Using children's books to support social-emotional development by bradbutler

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									Using children’s books to support
 social-emotional development
            NAEYC Annual Conference
                   Dallas, TX
               November 6, 2008

                     Maril Olson
NAEYC Coordinator of Family and Community Initiatives

                 Susan Friedman
                NAEYC Senior Editor
Session Outcomes
   Understand how children’s literature can
    help support healthy social-emotional
    development
   Recognize different kinds of literature and
    describe their benefits
   Learn about specific titles that support
    social-emotional development
   Obtain ideas for embedding social-
    emotional content of books into daily
    activities
Why children’s books?
   Children need intentional support for social-
    emotional development: friendship skills,
    emotional literacy, empathy, impulse control,
    problem solving
   Children need support to cope with a range of
    challenges: broken toys, friend won’t share, new
    sibling, sibling rivalry, moving, unemployment,
    deployment, incarceration, divorce, death
   Helps children acquire new skills/concepts;
    become fluent in using new skills; maintain
    without prompting from adult; generalize to
    different settings/people/situations
   Easy and fun way to be more intentional about
    supporting social-emotional development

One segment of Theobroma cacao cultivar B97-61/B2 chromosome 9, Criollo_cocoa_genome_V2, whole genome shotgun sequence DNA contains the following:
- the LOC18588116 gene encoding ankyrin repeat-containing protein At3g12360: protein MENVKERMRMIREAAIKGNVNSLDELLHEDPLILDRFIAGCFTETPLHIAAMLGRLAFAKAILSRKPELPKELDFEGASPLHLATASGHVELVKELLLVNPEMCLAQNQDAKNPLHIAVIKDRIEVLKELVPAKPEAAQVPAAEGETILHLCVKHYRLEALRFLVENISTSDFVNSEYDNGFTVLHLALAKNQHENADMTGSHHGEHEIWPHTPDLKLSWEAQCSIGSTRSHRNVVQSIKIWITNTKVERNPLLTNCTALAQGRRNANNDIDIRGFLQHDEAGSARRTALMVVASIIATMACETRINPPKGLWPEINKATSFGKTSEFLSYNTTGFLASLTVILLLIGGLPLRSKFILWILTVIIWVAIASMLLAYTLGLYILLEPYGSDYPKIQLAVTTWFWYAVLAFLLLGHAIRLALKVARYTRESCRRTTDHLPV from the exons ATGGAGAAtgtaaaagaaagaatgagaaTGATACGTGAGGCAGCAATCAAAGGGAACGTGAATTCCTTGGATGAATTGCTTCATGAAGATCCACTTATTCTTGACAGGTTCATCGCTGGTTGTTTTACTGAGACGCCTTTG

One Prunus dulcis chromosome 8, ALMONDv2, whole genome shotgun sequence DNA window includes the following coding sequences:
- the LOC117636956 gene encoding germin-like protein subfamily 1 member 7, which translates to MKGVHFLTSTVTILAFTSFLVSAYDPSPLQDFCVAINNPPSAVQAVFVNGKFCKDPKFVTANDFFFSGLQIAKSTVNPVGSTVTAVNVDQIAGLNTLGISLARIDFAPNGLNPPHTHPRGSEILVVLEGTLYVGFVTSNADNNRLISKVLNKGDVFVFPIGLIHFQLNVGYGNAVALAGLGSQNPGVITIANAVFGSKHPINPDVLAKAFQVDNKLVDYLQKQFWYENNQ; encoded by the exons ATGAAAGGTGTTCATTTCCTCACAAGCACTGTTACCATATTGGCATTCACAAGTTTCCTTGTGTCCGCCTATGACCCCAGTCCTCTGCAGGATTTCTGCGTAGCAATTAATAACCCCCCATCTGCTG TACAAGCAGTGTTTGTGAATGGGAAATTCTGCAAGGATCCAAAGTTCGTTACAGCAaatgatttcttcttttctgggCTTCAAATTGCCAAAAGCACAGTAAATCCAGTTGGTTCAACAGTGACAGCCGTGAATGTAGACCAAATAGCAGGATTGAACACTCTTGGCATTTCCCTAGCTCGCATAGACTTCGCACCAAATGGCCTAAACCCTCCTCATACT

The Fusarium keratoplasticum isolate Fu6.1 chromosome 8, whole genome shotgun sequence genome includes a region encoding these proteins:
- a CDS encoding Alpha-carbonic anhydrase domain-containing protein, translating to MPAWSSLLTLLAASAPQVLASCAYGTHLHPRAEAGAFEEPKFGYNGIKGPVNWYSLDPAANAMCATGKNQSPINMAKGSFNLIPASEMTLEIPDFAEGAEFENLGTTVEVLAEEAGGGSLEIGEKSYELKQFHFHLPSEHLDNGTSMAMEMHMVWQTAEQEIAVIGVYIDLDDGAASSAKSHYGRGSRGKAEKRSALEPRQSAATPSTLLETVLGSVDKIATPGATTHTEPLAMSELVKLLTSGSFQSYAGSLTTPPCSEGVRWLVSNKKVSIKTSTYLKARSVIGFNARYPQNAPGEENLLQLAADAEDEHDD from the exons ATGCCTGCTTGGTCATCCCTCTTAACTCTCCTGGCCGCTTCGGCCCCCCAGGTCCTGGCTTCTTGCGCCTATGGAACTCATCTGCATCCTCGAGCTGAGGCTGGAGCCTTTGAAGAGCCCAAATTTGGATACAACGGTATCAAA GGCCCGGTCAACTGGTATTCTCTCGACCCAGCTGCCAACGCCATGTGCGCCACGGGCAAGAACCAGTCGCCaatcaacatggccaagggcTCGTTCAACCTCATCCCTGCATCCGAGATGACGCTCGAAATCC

Social-emotional books

   Written explicitly about
    feelings/behaviors

   Build feeling vocabularies and/or
    provide information about
    behavioral expectations

   Direct, instructional format
Authentic children’s literature…
   Tells a good story in its own right; well-
    crafted
   Addresses challenging issues within a
    storyline:
       Directly as part of the storyline
       Indirectly by including coping/problem solving
        as part of the broader story
       Real-life situations
   Engages more than books that focus on
    specific situations in a direct, instructional
    format
Children’s literature…
   Helps children better understand life experiences
   Provides insights into human behaviors, emotions,
    dilemmas
   Stimulates curiosity
   Develops problem-solving skills
   Informs with facts, concepts, new understanding,
    demystifies
   Provides comfort
   Models coping strategies by walking readers
    through possible solutions or ways to cope
Using literature in the classroom…
   Be sensitive to circumstances and personalities
   Open communication between home and school
    helps create safety needed to take emotional risks
   Introduce sensitive issues/content beforehand
   Provide opportunities for responding to books –
    orally, through art, writing, movement, etc.
   Honor children’s unique response to books
   Read the same book for several days to provide
    more opportunities for children to talk about the
    story, predict what will come next, learn new
    vocabulary, talk about own experiences
   Use to embed social-emotional skills building into
    every day activities: circle time, art, music,
    science, math, dramatic play
Small Group Activity
   What social-emotional theme(s)
    does your book address?
   How might you use this book to
    support social-emotional
    development:
       During large group time
       In centers
       At other times of the day
       Activity ideas
        What are your ideas?
How do you use children’s literature in
  the classroom to support social-
      emotional development?
Resources
   Young Children www.naeyc.org/btj/200809
   Teaching Young Children http://tyc.naeyc.org/
   Center on the Social and Emotional Foundations for
    Early Learning www.vanderbilt.edu/csefel
   Technical Assistance Center on Social Emotional
    Interventions for Yong Children
    www.challengingbehavior.org
   Abiyoyo www.ed.uiuc.edu/sped/SPARK/abiyoyo.pdf
   Glad Monster Sad Monster www.edemberley.com

								
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